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Discovery, activity and characterisation of an AA10 lytic polysaccharide oxygenase from the shipworm symbiont Teredinibacter turnerae

DOI: 10.1186/s13068-019-1573-x DOI Help

Authors: Claire A. Fowler (University of York) , Federico Sabbadin (University of York) , Luisa Ciano (University of York; University of Manchester) , Glyn R. Hemsworth (University of York; University of Leeds) , Luisa Elias (University of York) , Neil Bruce (University of York) , Simon Mcqueen-mason (University of York) , Gideon J. Davies (University of York) , Paul H. Walton (University of York)
Co-authored by industrial partner: No

Type: Journal Paper
Journal: Biotechnology For Biofuels , VOL 12

State: Published (Approved)
Published: September 2019
Diamond Proposal Number(s): 13587

Open Access Open Access

Abstract: Background: The quest for novel enzymes for cellulosic biomass-degradation has recently been focussed on lytic polysaccharide monooxygenases (LPMOs/PMOs), Cu-containing proteins that catalyse the oxidative degradation of otherwise recalcitrant polysaccharides using O2 or H2O2 as a co-substrate. Results: Although classical saprotrophic fungi and bacteria have been a rich source of lytic polysaccharide monooxygenases (LPMOs), we were interested to see if LPMOs from less evident bio-environments could be discovered and assessed for their cellulolytic activity in a biofuel context. In this regard, the marine shipworm Lyrodus pedicellatus represents an interesting source of new enzymes, since it must digest wood particles ingested during its natural tunnel boring behaviour and plays host to a symbiotic bacterium, Teredinibacter turnerae, the genome of which has revealed a multitude of enzymes dedicated to biomass deconstruction. Here, we show that T. turnerae encodes a cellulose-active AA10 LPMO. The 3D structure, at 1.4 Å resolution, along with its EPR spectrum is distinct from other AA10 polysaccharide monooxygenases insofar as it displays a “histidine-brace” catalytic apparatus with changes to the surrounding coordination sphere of the copper. Furthermore, TtAA10A possesses a second, surface accessible, Cu site 14 Å from the classical catalytic centre. Activity measurements show that the LPMO oxidises cellulose and thereby significantly augments the rate of degradation of cellulosic biomass by classical glycoside hydrolases. Conclusion: Shipworms are wood-boring marine molluscs that can live on a diet of lignocellulose. Bacterial symbionts of shipworms provide many of the enzymes needed for wood digestion. The shipworm symbiont T. turnerae produces one of the few LPMOs yet described from the marine environment, notably adding to the capability of shipworms to digest recalcitrant polysaccharides.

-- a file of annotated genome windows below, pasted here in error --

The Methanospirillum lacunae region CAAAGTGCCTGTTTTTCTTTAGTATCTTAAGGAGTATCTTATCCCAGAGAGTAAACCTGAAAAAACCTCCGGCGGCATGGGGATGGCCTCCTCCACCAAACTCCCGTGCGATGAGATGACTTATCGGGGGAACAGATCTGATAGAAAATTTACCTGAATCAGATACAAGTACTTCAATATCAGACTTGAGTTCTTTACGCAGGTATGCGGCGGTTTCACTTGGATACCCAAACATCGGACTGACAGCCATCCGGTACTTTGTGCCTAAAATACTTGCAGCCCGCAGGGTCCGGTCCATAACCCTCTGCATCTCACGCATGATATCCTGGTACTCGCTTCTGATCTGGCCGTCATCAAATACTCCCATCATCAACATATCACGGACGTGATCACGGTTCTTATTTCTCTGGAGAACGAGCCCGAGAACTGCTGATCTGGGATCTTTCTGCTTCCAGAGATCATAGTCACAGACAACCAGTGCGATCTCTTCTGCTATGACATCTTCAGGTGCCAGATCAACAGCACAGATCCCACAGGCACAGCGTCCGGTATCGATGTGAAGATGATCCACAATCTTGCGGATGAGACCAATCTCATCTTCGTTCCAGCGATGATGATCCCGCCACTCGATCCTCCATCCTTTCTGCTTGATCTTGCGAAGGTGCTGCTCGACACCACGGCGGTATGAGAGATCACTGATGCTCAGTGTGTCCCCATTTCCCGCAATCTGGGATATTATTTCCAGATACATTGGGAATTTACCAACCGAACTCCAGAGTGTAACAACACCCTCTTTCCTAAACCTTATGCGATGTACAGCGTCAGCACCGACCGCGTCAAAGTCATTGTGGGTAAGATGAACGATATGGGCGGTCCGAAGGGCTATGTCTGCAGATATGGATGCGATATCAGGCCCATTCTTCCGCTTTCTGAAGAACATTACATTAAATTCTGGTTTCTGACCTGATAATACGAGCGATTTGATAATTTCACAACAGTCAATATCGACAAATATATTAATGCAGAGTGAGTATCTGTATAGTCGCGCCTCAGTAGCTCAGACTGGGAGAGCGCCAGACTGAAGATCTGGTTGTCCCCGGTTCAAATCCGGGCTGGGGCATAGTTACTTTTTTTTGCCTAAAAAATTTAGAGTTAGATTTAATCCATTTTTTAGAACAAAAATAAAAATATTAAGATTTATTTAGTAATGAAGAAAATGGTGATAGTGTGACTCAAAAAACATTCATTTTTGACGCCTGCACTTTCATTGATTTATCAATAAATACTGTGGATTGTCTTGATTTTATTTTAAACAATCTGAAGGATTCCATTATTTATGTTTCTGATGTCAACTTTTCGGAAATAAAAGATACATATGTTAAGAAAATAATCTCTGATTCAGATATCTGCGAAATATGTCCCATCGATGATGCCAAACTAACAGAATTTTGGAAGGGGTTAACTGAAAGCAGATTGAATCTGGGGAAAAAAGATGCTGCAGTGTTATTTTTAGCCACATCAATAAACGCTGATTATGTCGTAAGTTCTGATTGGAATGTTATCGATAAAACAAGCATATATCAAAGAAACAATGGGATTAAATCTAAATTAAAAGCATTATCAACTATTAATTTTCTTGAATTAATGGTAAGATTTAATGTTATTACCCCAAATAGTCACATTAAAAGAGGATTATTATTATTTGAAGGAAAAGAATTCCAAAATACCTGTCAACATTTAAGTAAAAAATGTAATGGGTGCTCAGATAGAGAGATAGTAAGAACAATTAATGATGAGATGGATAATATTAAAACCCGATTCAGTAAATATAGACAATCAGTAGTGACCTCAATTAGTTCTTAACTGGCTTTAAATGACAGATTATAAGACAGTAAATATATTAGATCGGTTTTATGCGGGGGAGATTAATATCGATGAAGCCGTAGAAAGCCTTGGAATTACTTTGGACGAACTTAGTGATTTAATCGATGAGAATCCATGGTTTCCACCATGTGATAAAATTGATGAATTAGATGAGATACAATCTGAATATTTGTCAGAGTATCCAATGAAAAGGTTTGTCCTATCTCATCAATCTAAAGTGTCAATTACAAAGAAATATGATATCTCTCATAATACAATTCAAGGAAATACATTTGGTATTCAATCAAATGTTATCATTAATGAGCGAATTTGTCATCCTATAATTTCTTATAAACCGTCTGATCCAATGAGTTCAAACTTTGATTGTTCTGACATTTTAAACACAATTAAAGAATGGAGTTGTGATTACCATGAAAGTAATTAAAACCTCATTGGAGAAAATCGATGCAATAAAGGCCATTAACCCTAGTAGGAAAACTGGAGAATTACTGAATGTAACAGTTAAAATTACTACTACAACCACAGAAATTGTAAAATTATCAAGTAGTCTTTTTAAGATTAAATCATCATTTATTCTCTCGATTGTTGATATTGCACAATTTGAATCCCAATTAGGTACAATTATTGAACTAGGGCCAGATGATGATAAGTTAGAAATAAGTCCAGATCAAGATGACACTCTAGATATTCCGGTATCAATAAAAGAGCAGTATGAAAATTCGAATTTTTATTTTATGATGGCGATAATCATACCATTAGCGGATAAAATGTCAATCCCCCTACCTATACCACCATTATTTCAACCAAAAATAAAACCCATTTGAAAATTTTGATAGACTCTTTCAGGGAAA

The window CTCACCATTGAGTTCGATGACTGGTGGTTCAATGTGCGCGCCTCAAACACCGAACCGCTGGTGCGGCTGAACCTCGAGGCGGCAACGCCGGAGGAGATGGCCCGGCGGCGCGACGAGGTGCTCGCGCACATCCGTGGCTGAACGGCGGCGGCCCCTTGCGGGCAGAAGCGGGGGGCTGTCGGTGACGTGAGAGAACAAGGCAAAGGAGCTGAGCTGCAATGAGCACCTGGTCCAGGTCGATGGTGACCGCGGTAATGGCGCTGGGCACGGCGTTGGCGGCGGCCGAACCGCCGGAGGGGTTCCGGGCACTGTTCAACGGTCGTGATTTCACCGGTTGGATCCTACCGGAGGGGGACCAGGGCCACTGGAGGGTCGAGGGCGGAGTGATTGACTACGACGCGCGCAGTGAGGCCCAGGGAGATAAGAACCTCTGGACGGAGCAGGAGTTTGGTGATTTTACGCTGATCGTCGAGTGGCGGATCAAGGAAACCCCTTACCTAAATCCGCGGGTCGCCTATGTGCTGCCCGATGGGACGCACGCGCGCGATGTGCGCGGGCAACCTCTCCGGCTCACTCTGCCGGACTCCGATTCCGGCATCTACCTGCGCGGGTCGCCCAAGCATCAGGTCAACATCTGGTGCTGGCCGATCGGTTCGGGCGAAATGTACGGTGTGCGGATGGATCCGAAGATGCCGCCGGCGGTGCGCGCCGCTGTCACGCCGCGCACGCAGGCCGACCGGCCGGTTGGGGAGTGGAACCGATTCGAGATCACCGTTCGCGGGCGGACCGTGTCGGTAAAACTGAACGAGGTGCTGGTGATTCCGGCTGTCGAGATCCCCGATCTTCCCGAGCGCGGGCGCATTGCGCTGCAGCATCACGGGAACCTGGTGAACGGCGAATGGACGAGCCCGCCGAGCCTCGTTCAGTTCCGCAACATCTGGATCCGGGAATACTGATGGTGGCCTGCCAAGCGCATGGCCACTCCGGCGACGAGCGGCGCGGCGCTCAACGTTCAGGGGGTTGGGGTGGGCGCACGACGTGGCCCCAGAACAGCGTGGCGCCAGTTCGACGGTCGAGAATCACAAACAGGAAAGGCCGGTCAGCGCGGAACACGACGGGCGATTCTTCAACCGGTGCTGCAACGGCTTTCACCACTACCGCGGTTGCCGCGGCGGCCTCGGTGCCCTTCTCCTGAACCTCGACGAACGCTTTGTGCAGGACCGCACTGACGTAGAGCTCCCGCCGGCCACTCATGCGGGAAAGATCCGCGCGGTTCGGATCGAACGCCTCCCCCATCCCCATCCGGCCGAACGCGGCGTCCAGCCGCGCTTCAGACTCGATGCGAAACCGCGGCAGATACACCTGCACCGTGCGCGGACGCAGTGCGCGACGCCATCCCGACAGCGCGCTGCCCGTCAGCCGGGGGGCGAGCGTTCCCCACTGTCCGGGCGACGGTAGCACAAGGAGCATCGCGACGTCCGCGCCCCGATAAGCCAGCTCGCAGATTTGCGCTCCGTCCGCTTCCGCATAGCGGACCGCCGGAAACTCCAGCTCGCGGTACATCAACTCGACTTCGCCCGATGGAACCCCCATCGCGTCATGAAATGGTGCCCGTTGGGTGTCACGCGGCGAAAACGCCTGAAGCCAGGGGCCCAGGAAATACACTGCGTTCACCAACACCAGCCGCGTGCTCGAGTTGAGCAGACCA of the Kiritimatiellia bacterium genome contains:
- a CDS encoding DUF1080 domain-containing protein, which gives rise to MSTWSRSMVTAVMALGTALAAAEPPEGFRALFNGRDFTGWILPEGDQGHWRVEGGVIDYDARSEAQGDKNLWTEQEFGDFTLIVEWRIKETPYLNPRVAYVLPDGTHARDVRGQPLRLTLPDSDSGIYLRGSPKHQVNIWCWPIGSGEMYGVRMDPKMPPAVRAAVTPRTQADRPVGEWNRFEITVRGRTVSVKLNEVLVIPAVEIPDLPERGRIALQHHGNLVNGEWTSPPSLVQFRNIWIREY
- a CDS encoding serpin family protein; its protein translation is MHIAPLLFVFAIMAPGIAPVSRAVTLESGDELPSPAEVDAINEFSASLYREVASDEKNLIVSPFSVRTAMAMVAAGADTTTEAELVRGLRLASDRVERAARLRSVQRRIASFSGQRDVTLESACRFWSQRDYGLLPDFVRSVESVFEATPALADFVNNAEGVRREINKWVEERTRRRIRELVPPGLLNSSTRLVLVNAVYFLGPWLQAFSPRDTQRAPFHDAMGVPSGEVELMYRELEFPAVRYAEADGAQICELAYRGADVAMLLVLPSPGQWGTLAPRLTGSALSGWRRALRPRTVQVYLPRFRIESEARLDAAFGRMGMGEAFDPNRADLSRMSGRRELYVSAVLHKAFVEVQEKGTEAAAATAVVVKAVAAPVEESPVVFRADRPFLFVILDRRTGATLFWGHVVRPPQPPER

Journal Keywords: Oxygenase; Enzyme; Cellulose; PMO; LPMO; Shipworm; 3D structure; CAZyme

Subject Areas: Biology and Bio-materials, Chemistry

Instruments: I04-Macromolecular Crystallography